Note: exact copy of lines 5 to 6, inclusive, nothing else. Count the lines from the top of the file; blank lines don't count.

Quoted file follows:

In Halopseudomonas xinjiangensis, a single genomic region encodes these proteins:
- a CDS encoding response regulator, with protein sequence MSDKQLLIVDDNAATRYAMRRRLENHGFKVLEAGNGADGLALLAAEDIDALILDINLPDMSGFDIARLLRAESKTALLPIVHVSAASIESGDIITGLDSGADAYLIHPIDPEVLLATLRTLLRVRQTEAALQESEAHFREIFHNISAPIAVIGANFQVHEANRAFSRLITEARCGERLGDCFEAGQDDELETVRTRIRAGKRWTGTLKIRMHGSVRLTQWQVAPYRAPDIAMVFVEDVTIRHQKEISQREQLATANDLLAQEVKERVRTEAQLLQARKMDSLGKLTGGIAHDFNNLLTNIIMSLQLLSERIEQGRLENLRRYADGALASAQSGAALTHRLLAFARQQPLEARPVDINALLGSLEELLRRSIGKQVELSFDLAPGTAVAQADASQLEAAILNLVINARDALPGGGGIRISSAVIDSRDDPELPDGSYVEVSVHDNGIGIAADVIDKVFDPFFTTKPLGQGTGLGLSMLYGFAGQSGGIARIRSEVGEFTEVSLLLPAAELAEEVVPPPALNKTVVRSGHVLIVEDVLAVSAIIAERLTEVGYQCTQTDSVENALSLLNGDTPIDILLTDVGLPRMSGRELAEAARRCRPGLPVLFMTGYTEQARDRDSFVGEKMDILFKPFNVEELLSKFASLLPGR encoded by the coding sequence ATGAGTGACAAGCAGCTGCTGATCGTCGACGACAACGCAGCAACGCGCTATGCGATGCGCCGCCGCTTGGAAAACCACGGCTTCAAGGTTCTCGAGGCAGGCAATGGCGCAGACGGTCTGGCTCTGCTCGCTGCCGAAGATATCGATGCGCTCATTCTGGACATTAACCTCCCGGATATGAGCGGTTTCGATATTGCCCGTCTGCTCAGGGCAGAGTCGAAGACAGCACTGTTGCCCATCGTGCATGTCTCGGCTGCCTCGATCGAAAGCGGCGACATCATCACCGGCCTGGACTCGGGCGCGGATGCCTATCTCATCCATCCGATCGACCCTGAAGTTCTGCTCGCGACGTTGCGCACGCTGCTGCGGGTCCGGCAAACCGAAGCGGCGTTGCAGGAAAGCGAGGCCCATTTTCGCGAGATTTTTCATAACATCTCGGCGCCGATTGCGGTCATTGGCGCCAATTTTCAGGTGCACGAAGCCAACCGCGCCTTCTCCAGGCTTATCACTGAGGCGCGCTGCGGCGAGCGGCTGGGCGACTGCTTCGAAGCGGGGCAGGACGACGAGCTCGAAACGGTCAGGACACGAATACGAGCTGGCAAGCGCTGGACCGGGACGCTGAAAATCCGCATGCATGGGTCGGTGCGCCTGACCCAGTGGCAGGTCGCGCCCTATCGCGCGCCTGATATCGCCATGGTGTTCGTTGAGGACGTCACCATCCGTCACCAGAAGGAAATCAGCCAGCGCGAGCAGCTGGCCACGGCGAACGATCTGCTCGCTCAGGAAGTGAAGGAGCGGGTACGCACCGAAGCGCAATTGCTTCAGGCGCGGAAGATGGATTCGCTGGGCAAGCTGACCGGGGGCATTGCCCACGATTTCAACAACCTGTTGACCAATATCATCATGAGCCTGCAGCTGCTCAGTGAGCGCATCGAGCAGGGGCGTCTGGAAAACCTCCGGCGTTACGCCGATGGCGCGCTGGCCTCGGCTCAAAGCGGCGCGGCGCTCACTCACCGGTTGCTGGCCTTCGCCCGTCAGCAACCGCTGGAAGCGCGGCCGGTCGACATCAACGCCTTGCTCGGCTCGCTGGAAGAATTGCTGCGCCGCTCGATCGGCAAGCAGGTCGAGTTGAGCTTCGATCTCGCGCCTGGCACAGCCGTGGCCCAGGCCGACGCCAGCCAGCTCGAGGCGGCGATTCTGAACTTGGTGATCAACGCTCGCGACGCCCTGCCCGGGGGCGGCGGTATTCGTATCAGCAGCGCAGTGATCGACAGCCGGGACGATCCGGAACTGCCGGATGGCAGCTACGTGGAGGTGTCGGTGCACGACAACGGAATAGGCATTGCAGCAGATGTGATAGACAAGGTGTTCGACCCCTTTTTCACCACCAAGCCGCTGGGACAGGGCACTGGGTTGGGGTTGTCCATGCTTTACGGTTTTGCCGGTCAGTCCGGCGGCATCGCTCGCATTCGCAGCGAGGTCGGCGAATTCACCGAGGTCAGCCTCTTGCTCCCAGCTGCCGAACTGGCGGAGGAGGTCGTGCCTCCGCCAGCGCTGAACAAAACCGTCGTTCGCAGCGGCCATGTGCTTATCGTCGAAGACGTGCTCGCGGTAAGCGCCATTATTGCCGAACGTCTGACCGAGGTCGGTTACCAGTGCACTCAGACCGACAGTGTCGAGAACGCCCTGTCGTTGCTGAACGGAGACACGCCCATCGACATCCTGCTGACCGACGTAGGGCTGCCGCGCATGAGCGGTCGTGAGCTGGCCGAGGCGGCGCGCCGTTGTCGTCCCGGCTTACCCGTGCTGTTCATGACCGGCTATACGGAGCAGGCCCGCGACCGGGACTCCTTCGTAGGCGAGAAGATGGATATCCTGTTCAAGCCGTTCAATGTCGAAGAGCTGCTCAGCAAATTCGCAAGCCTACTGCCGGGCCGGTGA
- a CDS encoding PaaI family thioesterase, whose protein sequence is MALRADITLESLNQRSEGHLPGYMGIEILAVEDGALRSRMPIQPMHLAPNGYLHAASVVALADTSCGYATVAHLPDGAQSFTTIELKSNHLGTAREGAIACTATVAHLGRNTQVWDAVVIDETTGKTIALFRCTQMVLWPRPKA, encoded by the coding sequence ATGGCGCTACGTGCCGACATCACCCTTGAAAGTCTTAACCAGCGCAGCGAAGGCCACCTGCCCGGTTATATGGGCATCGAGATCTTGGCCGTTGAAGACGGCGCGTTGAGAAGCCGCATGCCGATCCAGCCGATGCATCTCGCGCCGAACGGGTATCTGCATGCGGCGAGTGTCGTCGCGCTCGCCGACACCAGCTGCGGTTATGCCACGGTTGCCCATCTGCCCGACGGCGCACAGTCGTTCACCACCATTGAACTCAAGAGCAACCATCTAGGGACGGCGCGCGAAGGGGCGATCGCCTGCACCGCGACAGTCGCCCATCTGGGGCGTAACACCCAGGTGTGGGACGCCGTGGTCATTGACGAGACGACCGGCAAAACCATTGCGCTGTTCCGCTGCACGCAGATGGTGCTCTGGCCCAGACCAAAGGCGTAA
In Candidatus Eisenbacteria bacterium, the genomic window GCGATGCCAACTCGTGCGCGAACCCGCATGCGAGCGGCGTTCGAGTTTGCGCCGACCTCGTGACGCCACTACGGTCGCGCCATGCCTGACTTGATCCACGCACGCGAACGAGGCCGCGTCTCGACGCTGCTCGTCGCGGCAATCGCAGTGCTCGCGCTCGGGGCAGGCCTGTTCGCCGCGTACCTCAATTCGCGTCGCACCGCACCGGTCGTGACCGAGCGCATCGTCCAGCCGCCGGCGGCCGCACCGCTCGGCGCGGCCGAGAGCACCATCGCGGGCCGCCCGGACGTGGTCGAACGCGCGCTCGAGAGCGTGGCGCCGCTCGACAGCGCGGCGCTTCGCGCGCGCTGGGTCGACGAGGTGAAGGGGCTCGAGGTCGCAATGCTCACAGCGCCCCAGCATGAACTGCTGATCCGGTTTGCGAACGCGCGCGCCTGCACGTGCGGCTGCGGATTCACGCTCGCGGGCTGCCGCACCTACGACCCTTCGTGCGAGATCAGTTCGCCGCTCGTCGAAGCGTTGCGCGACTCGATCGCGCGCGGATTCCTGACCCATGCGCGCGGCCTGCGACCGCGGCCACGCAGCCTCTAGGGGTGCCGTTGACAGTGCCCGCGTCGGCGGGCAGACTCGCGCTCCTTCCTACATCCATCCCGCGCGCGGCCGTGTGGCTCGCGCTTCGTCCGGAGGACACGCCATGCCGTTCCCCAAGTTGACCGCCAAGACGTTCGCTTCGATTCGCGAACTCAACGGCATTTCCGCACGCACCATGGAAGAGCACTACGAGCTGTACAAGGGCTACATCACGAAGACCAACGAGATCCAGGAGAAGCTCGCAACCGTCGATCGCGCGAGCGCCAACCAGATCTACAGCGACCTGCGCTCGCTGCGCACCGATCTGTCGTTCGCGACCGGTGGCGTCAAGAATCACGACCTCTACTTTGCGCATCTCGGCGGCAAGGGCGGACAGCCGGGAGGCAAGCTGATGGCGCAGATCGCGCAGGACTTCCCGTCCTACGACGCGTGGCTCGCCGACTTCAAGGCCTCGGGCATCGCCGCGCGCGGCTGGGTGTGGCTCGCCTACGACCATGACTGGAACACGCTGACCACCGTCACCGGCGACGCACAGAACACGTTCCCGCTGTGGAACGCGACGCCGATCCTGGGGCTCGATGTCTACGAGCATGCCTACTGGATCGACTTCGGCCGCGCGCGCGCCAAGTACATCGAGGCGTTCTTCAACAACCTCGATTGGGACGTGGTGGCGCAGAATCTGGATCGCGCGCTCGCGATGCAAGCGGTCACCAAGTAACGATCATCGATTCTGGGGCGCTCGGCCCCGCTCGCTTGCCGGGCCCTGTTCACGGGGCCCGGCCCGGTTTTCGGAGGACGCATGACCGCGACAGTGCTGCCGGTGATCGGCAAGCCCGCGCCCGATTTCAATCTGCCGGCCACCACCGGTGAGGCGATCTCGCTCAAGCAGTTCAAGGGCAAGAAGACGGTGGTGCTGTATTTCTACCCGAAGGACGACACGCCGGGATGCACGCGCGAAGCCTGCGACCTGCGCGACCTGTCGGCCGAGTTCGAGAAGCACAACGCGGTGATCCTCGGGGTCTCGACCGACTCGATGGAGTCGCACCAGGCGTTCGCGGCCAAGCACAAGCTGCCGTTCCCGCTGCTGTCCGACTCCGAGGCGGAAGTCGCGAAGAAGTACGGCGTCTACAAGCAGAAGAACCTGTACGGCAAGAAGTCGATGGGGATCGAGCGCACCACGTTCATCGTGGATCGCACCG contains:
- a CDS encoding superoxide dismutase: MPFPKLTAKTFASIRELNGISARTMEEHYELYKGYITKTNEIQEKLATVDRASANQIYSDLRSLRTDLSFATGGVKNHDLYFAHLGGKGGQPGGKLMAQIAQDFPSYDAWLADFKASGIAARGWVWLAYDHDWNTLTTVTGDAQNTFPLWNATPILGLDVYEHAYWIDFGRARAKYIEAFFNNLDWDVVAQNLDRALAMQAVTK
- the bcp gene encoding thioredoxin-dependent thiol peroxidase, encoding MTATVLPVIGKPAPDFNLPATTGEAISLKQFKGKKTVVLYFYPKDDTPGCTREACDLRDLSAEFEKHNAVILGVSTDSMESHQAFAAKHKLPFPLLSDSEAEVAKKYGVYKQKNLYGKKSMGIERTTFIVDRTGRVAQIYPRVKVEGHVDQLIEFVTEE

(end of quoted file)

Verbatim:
- a CDS encoding superoxide dismutase: MPFPKLTAKTFASIRELNGISARTMEEHYELYKGYITKTNEIQEKLATVDRASANQIYSDLRSLRTDLSFATGGVKNHDLYFAHLGGKGGQPGGKLMAQIAQDFPSYDAWLADFKASGIAARGWVWLAYDHDWNTLTTVTGDAQNTFPLWNATPILGLDVYEHAYWIDFGRARAKYIEAFFNNLDWDVVAQNLDRALAMQAVTK
- the bcp gene encoding thioredoxin-dependent thiol peroxidase, encoding MTATVLPVIGKPAPDFNLPATTGEAISLKQFKGKKTVVLYFYPKDDTPGCTREACDLRDLSAEFEKHNAVILGVSTDSMESHQAFAAKHKLPFPLLSDSEAEVAKKYGVYKQKNLYGKKSMGIERTTFIVDRTGRVAQIYPRVKVEGHVDQLIEFVTEE